“What are you going to wear?” I asked Tavy. The next evening, she would read in the opening evening of Chapters, a public reading series produced by Girls Write Now to showcase the work of their teen authors. Octavia Lowrie and I are in our second year as a mentor-mentee pair. One of the ancillary joys of being Tavy’s mentor is that she has a fabulous sense of style; our over-the-phone pep talk before her big night was bound to incorporate fashion.
“I have black heels that lace up, and red plaid tights and dress with a black sweater,” she said. Beat. “And I’m going to wear my purple hair.”
How could you not love a girl like that?
But fashion isn’t the focus of our relationship, writing is. And the primary joy of working with Tavy is how vibrantly she expresses the impatient, searching energy of a teenager, grappling with her first experiences of death and love and adult responsibilities and dreams and pouring them into her writing with a fearlessness that blows me away. Last year she wrote everything from a broad treatise on teen violence to an intimate essay about her three-year-old cousin dying of leukemia. This year she had her first real love—and her first real breakup. Guess what she wrote about? But she didn’t do it in an ordinary way; instead she wrote a pair of poems designed to be read together. The first explored her feelings of confusion, hurt and loneliness with a simplicity that made it moving instead of maudlin. The second was a completely different take: she was a girl who outplayed the player, whose confidence wasn’t merely unshaken but magnified, who gloried in her own strength. She twisted the kaleidoscope and created a whole new picture from the same set of chips.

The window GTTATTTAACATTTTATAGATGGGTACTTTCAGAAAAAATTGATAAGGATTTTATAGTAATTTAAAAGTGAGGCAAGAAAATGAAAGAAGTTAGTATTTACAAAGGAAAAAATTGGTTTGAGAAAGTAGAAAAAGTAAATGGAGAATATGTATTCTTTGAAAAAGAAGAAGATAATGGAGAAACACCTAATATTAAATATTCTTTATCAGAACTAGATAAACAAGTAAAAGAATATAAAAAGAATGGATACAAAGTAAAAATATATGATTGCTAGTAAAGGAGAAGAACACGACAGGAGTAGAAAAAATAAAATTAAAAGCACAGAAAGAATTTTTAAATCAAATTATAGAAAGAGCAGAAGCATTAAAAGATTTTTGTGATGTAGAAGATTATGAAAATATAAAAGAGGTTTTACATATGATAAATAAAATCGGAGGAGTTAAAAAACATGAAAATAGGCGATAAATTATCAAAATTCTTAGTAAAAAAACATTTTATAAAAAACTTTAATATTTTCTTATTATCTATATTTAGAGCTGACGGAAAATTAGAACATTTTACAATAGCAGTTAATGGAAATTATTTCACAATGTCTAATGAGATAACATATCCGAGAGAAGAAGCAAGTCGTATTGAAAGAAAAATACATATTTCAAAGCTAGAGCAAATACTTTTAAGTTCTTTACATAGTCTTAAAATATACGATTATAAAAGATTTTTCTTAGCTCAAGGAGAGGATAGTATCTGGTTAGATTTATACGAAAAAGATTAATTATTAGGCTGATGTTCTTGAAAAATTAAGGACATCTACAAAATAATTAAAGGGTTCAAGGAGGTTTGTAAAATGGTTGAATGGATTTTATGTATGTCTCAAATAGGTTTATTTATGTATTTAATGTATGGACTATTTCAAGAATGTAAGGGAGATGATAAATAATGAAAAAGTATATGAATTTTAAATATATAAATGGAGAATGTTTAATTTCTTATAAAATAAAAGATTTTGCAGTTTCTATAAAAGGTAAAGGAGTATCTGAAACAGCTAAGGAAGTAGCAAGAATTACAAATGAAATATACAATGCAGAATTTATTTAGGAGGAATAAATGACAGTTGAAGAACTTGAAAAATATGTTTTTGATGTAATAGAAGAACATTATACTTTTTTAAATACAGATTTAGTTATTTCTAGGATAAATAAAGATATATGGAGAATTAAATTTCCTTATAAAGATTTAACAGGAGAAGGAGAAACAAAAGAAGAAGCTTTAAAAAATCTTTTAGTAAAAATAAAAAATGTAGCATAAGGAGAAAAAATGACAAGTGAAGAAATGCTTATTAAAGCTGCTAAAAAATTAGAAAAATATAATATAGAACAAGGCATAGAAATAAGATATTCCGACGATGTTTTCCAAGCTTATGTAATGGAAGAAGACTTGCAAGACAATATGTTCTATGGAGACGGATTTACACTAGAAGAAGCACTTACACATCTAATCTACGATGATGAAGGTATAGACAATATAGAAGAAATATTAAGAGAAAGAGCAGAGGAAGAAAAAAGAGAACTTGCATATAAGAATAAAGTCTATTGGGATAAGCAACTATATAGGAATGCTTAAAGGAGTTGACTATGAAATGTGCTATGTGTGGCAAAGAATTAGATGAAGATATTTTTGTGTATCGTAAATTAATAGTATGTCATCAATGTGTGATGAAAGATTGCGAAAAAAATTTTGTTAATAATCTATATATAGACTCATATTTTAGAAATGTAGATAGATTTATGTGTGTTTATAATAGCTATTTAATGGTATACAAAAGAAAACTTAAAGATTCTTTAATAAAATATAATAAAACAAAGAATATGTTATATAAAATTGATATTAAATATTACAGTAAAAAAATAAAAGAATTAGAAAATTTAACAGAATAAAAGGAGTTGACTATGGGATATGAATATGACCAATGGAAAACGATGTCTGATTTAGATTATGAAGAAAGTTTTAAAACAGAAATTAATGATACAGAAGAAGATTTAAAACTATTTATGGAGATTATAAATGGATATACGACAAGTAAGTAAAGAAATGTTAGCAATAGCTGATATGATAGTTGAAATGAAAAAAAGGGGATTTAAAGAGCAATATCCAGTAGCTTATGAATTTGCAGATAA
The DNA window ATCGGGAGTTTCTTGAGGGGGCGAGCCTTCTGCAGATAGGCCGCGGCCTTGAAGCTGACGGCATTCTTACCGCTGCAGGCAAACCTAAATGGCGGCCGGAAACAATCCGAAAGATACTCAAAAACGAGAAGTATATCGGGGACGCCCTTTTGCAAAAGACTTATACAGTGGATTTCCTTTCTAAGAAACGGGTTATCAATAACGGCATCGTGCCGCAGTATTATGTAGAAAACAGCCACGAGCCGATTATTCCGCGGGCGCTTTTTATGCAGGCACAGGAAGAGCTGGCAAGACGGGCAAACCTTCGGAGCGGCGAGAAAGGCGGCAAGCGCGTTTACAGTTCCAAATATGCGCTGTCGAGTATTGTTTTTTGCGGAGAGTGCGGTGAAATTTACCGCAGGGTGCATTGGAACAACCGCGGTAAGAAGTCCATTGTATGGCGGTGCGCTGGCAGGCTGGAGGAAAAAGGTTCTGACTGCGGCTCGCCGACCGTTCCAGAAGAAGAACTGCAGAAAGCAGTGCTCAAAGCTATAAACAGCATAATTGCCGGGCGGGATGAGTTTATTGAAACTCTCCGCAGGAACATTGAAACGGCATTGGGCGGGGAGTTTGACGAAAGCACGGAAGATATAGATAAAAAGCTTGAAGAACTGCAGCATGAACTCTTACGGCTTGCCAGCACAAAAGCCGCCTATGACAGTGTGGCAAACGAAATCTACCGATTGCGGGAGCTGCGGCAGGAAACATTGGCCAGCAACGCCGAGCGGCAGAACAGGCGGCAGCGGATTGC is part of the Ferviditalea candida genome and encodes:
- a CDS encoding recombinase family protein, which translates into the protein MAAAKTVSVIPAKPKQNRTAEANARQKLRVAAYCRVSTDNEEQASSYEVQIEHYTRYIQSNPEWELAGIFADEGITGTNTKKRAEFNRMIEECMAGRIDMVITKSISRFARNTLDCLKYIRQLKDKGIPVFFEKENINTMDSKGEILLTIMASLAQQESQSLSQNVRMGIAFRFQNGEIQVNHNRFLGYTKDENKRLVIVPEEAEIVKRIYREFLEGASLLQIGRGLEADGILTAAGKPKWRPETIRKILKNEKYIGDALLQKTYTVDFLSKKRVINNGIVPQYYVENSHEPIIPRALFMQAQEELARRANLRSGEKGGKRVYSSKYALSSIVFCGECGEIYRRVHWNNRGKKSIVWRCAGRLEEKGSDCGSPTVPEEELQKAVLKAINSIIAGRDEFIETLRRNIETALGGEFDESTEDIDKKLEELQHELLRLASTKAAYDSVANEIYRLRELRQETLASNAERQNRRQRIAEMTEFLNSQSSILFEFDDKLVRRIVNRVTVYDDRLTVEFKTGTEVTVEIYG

There are a lot of things I love about these poems. The description of her pain as “as deep and confusing as a grave,” for instance. Like all great images, it’s startling and precise, relatable and surprising in equal measure.
But my favorite line of all? “I’m no one’s clone.” I love it because it’s awesome and I love it because Tavy's voice is so much stronger than mine was at her age that I’m awestruck and inspired, and I love being both of those things. And most of all I love it because it’s so utterly true of all the teenaged authors of Girls Write Now—every single one of them.
In fact, maybe I’ll have it printed on a t-shirt. I bet it goes perfectly with purple hair.
Julie Polk is a second-year mentor with Girls Write Now. She toured as a performer and teaching artist with the National Shakespeare Company before getting her MFA in creative writing from the New School in 2007. When she’s not copywriting at Siegel+Gale, a branding agency, she’s at work on her first novel—a young adult murder mystery about A Midsummer NIght's Dream, coyotes, a turn-of-the-century art colony, and, of course, hang gliding.